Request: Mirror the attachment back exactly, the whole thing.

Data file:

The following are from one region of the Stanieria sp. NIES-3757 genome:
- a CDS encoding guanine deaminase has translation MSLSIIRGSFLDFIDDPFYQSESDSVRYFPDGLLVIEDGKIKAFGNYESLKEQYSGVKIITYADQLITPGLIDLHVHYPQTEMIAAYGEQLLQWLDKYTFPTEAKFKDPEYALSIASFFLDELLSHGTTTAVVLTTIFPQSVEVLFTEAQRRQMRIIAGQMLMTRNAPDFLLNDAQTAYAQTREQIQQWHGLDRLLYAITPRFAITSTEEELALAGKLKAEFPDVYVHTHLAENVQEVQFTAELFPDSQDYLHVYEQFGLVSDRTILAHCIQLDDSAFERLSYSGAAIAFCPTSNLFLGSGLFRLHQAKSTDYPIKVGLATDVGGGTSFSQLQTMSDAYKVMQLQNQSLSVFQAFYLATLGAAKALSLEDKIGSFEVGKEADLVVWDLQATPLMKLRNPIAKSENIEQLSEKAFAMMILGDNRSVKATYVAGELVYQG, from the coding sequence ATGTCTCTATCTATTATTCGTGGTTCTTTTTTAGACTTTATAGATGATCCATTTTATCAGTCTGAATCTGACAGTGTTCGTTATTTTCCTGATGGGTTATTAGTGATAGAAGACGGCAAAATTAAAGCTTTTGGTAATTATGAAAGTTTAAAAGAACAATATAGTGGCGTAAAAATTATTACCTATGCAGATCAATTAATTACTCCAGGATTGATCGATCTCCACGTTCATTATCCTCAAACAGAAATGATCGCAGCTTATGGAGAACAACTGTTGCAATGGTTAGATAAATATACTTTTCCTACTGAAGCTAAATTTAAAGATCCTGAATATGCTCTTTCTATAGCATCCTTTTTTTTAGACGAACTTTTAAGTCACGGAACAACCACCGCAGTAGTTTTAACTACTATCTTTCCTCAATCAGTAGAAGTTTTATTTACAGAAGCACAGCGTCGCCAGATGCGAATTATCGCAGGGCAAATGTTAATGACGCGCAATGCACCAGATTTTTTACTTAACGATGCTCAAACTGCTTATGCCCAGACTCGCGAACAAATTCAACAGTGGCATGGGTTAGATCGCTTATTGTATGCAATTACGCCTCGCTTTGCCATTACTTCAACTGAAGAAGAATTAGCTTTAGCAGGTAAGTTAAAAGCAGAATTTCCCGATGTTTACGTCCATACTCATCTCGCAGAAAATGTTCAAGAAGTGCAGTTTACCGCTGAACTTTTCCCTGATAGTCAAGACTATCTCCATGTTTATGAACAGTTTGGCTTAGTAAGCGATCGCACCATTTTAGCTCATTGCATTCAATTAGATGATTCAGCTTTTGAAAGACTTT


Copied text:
The following are from one region of the Stanieria sp. NIES-3757 genome:
- a CDS encoding guanine deaminase has translation MSLSIIRGSFLDFIDDPFYQSESDSVRYFPDGLLVIEDGKIKAFGNYESLKEQYSGVKIITYADQLITPGLIDLHVHYPQTEMIAAYGEQLLQWLDKYTFPTEAKFKDPEYALSIASFFLDELLSHGTTTAVVLTTIFPQSVEVLFTEAQRRQMRIIAGQMLMTRNAPDFLLNDAQTAYAQTREQIQQWHGLDRLLYAITPRFAITSTEEELALAGKLKAEFPDVYVHTHLAENVQEVQFTAELFPDSQDYLHVYEQFGLVSDRTILAHCIQLDDSAFERLSYSGAAIAFCPTSNLFLGSGLFRLHQAKSTDYPIKVGLATDVGGGTSFSQLQTMSDAYKVMQLQNQSLSVFQAFYLATLGAAKALSLEDKIGSFEVGKEADLVVWDLQATPLMKLRNPIAKSENIEQLSEKAFAMMILGDNRSVKATYVAGELVYQG, from the coding sequence ATGTCTCTATCTATTATTCGTGGTTCTTTTTTAGACTTTATAGATGATCCATTTTATCAGTCTGAATCTGACAGTGTTCGTTATTTTCCTGATGGGTTATTAGTGATAGAAGACGGCAAAATTAAAGCTTTTGGTAATTATGAAAGTTTAAAAGAACAATATAGTGGCGTAAAAATTATTACCTATGCAGATCAATTAATTACTCCAGGATTGATCGATCTCCACGTTCATTATCCTCAAACAGAAATGATCGCAGCTTATGGAGAACAACTGTTGCAATGGTTAGATAAATATACTTTTCCTACTGAAGCTAAATTTAAAGATCCTGAATATGCTCTTTCTATAGCATCCTTTTTTTTAGACGAACTTTTAAGTCACGGAACAACCACCGCAGTAGTTTTAACTACTATCTTTCCTCAATCAGTAGAAGTTTTATTTACAGAAGCACAGCGTCGCCAGATGCGAATTATCGCAGGGCAAATGTTAATGACGCGCAATGCACCAGATTTTTTACTTAACGATGCTCAAACTGCTTATGCCCAGACTCGCGAACAAATTCAACAGTGGCATGGGTTAGATCGCTTATTGTATGCAATTACGCCTCGCTTTGCCATTACTTCAACTGAAGAAGAATTAGCTTTAGCAGGTAAGTTAAAAGCAGAATTTCCCGATGTTTACGTCCATACTCATCTCGCAGAAAATGTTCAAGAAGTGCAGTTTACCGCTGAACTTTTCCCTGATAGTCAAGACTATCTCCATGTTTATGAACAGTTTGGCTTAGTAAGCGATCGCACCATTTTAGCTCATTGCATTCAATTAGATGATTCAGCTTTTGAAAGACTTT